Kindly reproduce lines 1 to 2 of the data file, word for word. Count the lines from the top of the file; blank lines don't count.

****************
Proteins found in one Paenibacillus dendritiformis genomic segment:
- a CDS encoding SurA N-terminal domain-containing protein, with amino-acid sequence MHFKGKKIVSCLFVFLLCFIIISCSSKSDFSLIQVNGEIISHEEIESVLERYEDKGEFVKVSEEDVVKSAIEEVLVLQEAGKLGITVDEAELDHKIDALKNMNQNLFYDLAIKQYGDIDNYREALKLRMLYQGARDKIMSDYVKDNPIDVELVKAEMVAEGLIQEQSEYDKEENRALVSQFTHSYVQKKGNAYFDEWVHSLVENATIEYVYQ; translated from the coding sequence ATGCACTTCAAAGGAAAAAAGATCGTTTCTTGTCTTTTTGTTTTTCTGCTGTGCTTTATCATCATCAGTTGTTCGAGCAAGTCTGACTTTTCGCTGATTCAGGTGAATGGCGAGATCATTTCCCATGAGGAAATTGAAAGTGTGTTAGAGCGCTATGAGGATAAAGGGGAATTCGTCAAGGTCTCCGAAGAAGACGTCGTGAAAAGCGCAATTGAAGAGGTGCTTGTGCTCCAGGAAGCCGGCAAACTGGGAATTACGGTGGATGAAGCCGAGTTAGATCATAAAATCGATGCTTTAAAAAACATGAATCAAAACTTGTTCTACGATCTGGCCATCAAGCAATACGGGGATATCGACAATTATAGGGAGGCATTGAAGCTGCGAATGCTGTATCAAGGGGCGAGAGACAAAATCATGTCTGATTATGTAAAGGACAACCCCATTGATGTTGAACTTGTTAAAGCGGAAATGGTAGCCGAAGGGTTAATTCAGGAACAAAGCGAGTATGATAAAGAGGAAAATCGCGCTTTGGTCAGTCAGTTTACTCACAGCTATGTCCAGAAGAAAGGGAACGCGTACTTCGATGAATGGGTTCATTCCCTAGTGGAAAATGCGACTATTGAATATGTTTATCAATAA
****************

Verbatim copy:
Proteins found in one Paenibacillus dendritiformis genomic segment:
- a CDS encoding SurA N-terminal domain-containing protein, with amino-acid sequence MHFKGKKIVSCLFVFLLCFIIISCSSKSDFSLIQVNGEIISHEEIESVLERYEDKGEFVKVSEEDVVKSAIEEVLVLQEAGKLGITVDEAELDHKIDALKNMNQNLFYDLAIKQYGDIDNYREALKLRMLYQGARDKIMSDYVKDNPIDVELVKAEMVAEGLIQEQSEYDKEENRALVSQFTHSYVQKKGNAYFDEWVHSLVENATIEYVYQ; translated from the coding sequence ATGCACTTCAAAGGAAAAAAGATCGTTTCTTGTCTTTTTGTTTTTCTGCTGTGCTTTATCATCATCAGTTGTTCGAGCAAGTCTGACTTTTCGCTGATTCAGGTGAATGGCGAGATCATTTCCCATGAGGAAATTGAAAGTGTGTTAGAGCGCTATGAGGATAAAGGGGAATTCGTCAAGGTCTCCGAAGAAGACGTCGTGAAAAGCGCAATTGAAGAGGTGCTTGTGCTCCAGGAAGCCGGCAAACTGGGAATTACGGTGGATGAAGCCGAGTTAGATCATAAAATCGATGCTTTAAAAAACATGAATCAAAACTTGTTCTACGATCTGGCCATCAAGCAATACGGGGATATCGACAATTATAGGGAGGCATTGAAGCTGCGAATGCTGTATCAAGGGGCGAGAGACAAAATCATGTCTGATTATGTAAAGGACAACCCCATTGATGTTGAACTTGTTAAAGCGGAAATGGTAGCCGAAGGGTTAATTCAGGAACAAAGCGAGTATGATAAAGAGGAAAATCGCGCTTTGGTCAGTCAGTTTACTCACAGCTATGTCCAGAAGAAAGGGAACGCGTACTTCGATGAATGGGTTCATTCCCTAGTGGAAAATGCGACTATTGAATATGTTTATCAATAA